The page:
"I have found Liam to be a very honourable person, a very serious person," Mr Lewin told the Alice Springs Supreme Court where Jurrah is facing assault charges.
Jurrah has pleaded not guilty to seriously harming his cousin Basil Jurrah in a brawl in March last year. If convicted, he could face up to 14 years' jail.
As the trial entered its seventh day on Tuesday, Mr Lewin was called by the defence to give character evidence about the footballer.
He said he had known Liam Jurrah for more than five years, since the footballer was playing for the outback team the Yuendumu Magpies.
Mr Lewin is also president of the Collingwood Industrial Magpies, a charity group that aims to support indigenous people in sport.
Liam Jurrah had never drunk alcohol in his presence and lived quietly, Mr Lewin said.
"He did not go out socially with other footballers in ways I think we are all aware of," Mr Lewin told the court.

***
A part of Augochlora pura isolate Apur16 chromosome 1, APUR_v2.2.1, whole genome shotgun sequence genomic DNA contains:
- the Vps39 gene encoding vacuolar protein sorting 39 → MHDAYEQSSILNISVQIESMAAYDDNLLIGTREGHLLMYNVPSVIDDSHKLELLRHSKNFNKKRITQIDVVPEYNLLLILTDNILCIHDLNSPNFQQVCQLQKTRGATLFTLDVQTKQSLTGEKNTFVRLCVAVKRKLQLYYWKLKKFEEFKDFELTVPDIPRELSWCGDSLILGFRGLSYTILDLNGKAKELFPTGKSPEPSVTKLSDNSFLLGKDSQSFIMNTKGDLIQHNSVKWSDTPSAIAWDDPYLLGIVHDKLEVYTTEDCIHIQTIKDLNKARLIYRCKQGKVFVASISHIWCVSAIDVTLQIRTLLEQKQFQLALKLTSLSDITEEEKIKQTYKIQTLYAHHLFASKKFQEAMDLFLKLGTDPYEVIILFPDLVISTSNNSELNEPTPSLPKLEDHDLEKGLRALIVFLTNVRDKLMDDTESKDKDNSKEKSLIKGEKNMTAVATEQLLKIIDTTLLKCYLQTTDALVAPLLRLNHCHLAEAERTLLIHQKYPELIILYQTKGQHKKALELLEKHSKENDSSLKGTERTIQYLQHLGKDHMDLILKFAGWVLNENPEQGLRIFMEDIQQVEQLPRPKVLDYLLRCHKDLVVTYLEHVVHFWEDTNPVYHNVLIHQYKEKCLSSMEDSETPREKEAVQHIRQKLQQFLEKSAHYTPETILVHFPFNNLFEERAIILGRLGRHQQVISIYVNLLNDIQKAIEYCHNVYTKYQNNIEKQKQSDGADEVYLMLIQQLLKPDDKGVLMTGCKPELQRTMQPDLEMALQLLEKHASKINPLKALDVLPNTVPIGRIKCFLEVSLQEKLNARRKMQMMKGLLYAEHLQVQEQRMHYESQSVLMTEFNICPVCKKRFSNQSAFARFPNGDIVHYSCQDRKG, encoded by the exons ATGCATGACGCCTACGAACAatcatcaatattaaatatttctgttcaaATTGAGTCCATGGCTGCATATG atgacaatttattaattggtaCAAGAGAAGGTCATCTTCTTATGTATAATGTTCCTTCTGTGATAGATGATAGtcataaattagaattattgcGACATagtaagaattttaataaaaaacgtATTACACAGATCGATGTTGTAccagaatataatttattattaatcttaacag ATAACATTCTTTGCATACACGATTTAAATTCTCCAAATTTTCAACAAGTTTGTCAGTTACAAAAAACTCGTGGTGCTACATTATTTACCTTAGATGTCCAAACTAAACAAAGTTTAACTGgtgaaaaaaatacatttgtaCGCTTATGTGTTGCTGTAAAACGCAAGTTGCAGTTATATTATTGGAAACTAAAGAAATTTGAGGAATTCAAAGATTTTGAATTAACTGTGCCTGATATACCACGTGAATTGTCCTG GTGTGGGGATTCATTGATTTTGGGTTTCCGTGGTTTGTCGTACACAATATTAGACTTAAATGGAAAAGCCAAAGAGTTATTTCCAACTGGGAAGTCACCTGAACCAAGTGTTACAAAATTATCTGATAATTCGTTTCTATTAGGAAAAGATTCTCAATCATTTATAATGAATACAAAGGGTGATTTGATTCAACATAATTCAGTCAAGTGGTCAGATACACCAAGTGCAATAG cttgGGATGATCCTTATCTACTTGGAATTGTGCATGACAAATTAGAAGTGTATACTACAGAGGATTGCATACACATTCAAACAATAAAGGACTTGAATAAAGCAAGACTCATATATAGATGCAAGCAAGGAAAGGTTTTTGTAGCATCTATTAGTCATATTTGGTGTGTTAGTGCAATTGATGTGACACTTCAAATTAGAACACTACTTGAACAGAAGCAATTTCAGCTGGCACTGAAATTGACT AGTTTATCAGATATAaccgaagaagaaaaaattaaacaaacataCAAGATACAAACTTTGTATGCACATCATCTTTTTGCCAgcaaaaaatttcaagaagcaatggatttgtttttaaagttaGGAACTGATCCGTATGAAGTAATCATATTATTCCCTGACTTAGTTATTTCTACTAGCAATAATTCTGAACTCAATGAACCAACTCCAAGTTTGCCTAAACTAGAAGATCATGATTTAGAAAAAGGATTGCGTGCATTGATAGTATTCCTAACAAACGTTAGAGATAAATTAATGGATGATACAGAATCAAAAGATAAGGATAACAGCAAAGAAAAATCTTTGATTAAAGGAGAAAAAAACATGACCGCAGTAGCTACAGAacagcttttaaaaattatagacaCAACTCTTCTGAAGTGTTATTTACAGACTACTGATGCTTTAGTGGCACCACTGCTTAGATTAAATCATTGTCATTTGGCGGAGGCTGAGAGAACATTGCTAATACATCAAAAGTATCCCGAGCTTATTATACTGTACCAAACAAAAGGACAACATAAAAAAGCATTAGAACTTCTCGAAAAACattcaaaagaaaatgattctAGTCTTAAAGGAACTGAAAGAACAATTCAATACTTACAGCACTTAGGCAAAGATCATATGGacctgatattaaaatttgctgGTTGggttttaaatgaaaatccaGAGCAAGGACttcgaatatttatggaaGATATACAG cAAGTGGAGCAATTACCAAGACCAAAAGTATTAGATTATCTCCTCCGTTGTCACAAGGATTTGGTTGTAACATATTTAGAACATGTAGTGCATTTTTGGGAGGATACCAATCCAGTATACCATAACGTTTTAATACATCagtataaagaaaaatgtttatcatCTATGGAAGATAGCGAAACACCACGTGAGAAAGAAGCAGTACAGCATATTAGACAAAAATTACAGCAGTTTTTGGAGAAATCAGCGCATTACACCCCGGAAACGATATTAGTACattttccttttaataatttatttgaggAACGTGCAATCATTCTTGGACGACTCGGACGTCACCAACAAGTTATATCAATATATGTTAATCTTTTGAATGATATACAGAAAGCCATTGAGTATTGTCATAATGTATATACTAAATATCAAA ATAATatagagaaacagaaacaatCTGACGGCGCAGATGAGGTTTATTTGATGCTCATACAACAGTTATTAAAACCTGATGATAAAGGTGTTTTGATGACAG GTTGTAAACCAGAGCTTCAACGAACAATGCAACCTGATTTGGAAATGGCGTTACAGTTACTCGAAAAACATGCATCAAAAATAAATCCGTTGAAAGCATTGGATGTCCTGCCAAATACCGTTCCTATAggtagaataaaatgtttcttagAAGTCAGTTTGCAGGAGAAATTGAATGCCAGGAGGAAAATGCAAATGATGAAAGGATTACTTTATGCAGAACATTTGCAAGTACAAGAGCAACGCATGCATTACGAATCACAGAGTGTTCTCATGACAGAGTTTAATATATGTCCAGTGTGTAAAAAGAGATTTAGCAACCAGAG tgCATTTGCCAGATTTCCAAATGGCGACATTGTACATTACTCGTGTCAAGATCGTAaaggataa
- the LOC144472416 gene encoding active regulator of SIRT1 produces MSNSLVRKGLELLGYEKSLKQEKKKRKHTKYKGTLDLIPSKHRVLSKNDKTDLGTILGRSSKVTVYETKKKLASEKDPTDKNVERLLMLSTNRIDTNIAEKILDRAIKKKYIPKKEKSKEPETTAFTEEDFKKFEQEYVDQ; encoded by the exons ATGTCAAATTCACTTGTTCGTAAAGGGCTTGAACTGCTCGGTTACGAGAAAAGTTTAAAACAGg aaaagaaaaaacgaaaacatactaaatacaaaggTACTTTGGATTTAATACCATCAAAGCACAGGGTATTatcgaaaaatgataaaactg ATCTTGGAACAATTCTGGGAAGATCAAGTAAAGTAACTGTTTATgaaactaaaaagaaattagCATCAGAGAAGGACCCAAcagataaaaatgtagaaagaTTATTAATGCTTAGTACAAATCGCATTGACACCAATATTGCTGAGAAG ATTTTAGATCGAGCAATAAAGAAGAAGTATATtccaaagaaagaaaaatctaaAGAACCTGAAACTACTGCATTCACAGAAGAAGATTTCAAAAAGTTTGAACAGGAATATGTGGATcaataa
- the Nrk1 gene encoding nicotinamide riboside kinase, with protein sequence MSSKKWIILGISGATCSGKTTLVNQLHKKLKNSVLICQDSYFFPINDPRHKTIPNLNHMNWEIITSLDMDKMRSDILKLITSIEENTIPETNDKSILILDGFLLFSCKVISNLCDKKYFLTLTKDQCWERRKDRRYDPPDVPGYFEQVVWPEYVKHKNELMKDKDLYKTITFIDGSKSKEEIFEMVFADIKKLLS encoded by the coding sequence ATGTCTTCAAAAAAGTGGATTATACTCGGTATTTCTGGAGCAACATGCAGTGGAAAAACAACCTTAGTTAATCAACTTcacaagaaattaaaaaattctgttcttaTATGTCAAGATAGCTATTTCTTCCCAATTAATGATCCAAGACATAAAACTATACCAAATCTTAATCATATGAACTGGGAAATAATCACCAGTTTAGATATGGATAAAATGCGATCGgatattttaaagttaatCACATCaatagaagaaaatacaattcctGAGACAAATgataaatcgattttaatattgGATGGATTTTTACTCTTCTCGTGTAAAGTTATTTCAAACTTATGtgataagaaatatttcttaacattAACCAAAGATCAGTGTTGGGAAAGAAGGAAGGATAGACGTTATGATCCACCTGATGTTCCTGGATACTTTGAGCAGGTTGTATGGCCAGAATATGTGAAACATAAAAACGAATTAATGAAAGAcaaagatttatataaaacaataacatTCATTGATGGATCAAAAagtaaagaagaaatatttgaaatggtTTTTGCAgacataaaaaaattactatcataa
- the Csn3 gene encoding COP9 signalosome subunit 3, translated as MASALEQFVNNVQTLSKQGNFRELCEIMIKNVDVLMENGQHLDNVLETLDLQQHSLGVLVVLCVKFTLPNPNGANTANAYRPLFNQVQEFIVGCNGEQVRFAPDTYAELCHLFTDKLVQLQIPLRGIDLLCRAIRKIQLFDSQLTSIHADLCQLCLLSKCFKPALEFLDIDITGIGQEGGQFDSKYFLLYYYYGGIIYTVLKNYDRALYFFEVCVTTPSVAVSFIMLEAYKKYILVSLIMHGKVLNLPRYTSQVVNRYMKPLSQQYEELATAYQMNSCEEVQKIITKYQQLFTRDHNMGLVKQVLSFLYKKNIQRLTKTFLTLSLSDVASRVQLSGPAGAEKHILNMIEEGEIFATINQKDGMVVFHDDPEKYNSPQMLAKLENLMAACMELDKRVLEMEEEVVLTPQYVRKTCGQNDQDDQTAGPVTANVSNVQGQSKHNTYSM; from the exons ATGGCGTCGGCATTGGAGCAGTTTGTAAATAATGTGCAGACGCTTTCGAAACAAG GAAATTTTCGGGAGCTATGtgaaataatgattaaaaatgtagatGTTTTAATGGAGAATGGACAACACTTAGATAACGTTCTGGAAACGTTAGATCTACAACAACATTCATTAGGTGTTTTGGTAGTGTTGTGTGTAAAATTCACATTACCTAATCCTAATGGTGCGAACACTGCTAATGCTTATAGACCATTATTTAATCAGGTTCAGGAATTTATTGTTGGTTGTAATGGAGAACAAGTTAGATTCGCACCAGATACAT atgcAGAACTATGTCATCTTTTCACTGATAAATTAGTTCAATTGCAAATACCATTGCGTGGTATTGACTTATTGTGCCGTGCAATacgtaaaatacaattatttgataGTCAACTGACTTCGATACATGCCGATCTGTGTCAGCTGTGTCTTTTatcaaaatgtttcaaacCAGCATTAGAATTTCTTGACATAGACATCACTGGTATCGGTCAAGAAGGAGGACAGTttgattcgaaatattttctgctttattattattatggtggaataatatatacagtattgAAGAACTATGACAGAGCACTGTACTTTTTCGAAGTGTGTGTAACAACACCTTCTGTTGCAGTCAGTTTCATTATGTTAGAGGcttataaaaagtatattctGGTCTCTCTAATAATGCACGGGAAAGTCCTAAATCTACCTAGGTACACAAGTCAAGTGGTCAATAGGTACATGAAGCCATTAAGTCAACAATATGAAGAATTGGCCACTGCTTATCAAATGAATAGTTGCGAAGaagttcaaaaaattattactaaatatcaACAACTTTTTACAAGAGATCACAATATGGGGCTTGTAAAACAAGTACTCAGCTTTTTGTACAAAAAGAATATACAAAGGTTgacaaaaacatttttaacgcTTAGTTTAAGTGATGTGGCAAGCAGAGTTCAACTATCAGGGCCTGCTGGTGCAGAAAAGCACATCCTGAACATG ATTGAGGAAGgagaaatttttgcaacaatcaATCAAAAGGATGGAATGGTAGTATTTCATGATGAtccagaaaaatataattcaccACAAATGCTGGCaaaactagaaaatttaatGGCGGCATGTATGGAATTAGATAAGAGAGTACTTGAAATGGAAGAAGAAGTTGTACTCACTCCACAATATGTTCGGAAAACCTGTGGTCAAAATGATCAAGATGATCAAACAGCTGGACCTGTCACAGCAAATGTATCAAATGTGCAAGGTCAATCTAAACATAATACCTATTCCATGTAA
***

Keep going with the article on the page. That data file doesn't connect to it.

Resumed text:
He said the footballer was a quiet, retiring, shy, polite, respectful, honest and forthright person.
Jurrah also carried considerable responsibilities for the Warlpiri people and the people of Yuendumu, Mr Lewin said.
Earlier, the court heard Jurrah was involved in two violent incidents at the Little Sisters town camp in March 2012.
Several witnesses have alleged the footballer hit his cousin with a machete, while other witnesses say they saw him walking around with various weapons on the night in question.
The prosecution case against Jurrah is expected to finish on Tuesday.